NASA locates debris from India moon lander that crashed

Tanya Simon
December 3, 2019

"This portion of the Narrow-Angle Camera mosaic was made from images M1328074531L/R and M1328081572L/R acquired November 11", said a statement from NASA. In which the location affected by Vikram Lander is visible.

Ten days after the lander lost contact, NASA released an image mosaic, reported CNN, inviting citizen scientists to scan it for signs of debris.

"The story of this really wonderful individual (who) found it, helped us find it, is really awesome".

Chandrayaan-2's Vikram lander had attempted a soft landing on the moon on September 7, but lost communication with the ISRO minutes before touchdown.

A NASA satellite has plucked a needle from the haystack, spotting debris from India's ill-fated Vikram lunar lander, which crashed on the moon's surface in September after an unsuccessful touch-down attempt. I'm not above a little national pride when it comes to such things, but I also wonder how much it will matter by then, too.

"His discovery pointed us to the right area".

"LRO's data is a treasure trove".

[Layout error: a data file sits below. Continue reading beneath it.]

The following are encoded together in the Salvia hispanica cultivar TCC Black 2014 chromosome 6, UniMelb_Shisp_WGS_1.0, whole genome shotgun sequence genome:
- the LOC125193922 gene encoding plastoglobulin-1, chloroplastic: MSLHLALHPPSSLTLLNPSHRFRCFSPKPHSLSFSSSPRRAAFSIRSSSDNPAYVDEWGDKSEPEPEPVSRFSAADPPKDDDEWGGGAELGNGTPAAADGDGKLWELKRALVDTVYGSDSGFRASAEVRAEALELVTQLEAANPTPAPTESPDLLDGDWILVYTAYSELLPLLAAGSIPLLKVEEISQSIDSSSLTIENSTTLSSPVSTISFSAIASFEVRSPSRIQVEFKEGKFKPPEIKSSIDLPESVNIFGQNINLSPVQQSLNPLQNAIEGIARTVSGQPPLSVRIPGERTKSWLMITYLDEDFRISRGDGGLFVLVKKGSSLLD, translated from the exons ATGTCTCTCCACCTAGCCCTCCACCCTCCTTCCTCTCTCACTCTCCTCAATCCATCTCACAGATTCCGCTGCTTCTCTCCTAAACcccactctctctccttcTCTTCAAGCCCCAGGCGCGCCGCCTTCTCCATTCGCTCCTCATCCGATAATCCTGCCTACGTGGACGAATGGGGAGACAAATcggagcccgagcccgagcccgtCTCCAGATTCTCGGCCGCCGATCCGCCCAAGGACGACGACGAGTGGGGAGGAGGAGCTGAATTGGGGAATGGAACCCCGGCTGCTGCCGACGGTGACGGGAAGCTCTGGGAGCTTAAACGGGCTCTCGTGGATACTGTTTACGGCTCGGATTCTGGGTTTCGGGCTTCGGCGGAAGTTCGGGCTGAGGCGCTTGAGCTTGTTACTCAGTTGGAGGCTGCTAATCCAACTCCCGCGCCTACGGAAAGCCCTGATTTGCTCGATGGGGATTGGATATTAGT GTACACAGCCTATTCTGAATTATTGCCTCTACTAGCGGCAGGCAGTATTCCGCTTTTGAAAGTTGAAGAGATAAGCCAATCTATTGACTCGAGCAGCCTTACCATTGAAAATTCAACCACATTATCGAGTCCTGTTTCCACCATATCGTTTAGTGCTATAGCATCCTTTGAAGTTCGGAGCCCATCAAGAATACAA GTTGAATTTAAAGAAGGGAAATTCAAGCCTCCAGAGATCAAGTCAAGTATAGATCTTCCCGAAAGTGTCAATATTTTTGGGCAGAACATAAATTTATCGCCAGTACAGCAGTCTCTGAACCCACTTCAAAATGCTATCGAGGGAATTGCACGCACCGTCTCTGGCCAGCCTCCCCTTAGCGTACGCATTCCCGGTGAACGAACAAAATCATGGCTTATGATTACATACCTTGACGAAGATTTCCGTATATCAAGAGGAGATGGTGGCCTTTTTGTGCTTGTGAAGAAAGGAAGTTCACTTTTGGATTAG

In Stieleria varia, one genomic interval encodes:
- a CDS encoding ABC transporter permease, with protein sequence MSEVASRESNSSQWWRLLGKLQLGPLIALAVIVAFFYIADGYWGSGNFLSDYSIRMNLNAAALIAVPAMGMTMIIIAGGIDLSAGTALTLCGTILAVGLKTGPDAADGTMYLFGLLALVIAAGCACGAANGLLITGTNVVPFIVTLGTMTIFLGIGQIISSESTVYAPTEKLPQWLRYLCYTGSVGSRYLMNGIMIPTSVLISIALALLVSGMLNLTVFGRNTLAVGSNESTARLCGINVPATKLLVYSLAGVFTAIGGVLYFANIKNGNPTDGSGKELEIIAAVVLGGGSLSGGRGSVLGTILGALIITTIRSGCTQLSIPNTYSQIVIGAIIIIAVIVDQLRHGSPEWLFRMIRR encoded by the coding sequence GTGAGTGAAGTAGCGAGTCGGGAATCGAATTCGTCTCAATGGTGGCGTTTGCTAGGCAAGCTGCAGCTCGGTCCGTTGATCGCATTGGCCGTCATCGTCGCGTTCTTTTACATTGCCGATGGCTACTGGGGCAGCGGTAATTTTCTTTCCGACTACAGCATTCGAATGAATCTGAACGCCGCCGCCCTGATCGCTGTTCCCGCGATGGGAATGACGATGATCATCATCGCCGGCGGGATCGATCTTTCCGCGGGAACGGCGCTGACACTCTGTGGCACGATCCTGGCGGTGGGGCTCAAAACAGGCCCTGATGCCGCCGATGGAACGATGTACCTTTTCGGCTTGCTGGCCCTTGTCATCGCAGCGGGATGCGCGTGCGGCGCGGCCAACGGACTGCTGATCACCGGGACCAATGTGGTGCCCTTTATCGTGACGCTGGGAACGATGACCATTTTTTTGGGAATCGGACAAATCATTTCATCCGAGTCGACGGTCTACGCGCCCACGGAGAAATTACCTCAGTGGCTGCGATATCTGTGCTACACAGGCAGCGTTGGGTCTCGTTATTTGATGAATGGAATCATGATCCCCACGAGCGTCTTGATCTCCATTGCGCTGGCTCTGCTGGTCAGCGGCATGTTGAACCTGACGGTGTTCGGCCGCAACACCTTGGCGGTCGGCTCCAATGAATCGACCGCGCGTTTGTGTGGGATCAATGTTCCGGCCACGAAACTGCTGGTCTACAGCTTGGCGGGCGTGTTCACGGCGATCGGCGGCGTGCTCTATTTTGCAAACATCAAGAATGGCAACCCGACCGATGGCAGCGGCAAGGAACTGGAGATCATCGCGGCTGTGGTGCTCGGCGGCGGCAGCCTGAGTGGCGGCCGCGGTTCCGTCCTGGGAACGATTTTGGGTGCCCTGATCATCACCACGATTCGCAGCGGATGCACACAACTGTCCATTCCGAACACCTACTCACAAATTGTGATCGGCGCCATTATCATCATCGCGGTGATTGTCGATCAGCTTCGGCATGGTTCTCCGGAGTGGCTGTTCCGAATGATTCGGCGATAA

To be certain, NASA also contacted ISRO and shared the findings before making the announcement. "It was something challenging as even Nasa can't find out [where the lander was] so why can't we try [it] out?"

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A mechanical engineer with passion for rocket science, Subramanian said the discussions on public forums about the whereabouts of the Lander enthused him to keep looking for it.

"I worked hard tracking the intended path of Vikram lander".

Late last month, the Indian government revealed that its failed lunar lander did indeed crash on the Moon's surface in early September.

Subramanian spoke of the social media world of space enthusiasts where intense discussions were taking place about the mystery of Vikram and which helped his quest. "Again, I would wake wake up by 6 am and scan the photos until 8 am before leaving for office", he said.

"I chose to search around 2×2 sq km area around the expected landing coordinates and concentrated my efforts north of landing point, as Vikram approached the (designated) area from the North Pole", he added.

That tweet was from CG Bassa, an astronomer with Astron, the Dutch radio astronomy institute. I sent emails to a couple of NASA scientists.

The Indian Space Research Organisation (ISRO) is yet to share their comments on the image publicly. The NASA spacecraft's first pass over the impact site occurred on September 17, and the LROC team published the resulting image later that month, even though they didn't think they had found any sign of the crash.

The lander crashed close to the expected site of landing - the impact site's coordinates are 70.8810°S, 22.7840°E, while the expected landing coordinates were 70.9°S, 22.7°E.

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